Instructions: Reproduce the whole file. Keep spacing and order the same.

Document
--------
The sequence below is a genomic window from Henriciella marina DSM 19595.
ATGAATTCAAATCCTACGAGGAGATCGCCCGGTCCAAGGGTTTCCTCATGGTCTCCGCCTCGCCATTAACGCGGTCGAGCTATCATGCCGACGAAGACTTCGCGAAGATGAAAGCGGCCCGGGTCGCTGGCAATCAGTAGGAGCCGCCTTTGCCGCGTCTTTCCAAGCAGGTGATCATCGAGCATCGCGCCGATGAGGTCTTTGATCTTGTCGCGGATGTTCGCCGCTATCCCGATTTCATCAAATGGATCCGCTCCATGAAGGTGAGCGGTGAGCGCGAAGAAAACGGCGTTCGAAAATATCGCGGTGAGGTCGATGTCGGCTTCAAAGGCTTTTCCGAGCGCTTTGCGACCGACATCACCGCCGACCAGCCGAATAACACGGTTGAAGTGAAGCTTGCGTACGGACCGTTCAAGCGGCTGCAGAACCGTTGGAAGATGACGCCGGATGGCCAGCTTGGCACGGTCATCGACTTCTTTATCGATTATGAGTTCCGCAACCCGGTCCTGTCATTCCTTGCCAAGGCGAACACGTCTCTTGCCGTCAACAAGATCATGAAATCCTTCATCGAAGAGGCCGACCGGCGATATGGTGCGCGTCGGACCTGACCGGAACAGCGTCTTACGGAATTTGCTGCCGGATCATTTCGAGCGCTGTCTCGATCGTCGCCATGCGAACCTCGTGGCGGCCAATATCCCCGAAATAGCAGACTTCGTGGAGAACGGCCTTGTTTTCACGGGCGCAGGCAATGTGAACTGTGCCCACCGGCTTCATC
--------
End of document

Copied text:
The sequence below is a genomic window from Henriciella marina DSM 19595.
ATGAATTCAAATCCTACGAGGAGATCGCCCGGTCCAAGGGTTTCCTCATGGTCTCCGCCTCGCCATTAACGCGGTCGAGCTATCATGCCGACGAAGACTTCGCGAAGATGAAAGCGGCCCGGGTCGCTGGCAATCAGTAGGAGCCGCCTTTGCCGCGTCTTTCCAAGCAGGTGATCATCGAGCATCGCGCCGATGAGGTCTTTGATCTTGTCGCGGATGTTCGCCGCTATCCCGATTTCATCAAATGGATCCGCTCCATGAAGGTGAGCGGTGAGCGCGAAGAAAACGGCGTTCGAAAATATCGCGGTGAGGTCGATGTCGGCTTCAAAGGCTTTTCCGAGCGCTTTGCGACCGACATCACCGCCGACCAGCCGAATAACACGGTTGAAGTGAAGCTTGCGTACGGACCGTTCAAGCGGCTGCAGAACCGTTGGAAGATGACGCCGGATGGCCAGCTTGGCACGGTCATCGACTTCTTTATCGATTATGAGTTCCGCAACCCGGTCCTGTCATTCCTTGCCAAGGCGAACACGTCTCTTGCCGTCAACAAGATCATGAAATCCTTCATCGAAGAGGCCGACCGGCGATATGGTGCGCGTCGGACCTGACCGGAACAGCGTCTTACGGAATTTGCTGCCGGATCATTTCGAGCGCTGTCTCGATCGTCGCCATGCGAACCTCGTGGCGGCCAATATCCCCGAAATAGCAGACTTCGTGGAGAACGGCCTTGTTTTCACGGGCGCAGGCAATGTGAACTGTGCCCACCGGCTTCATC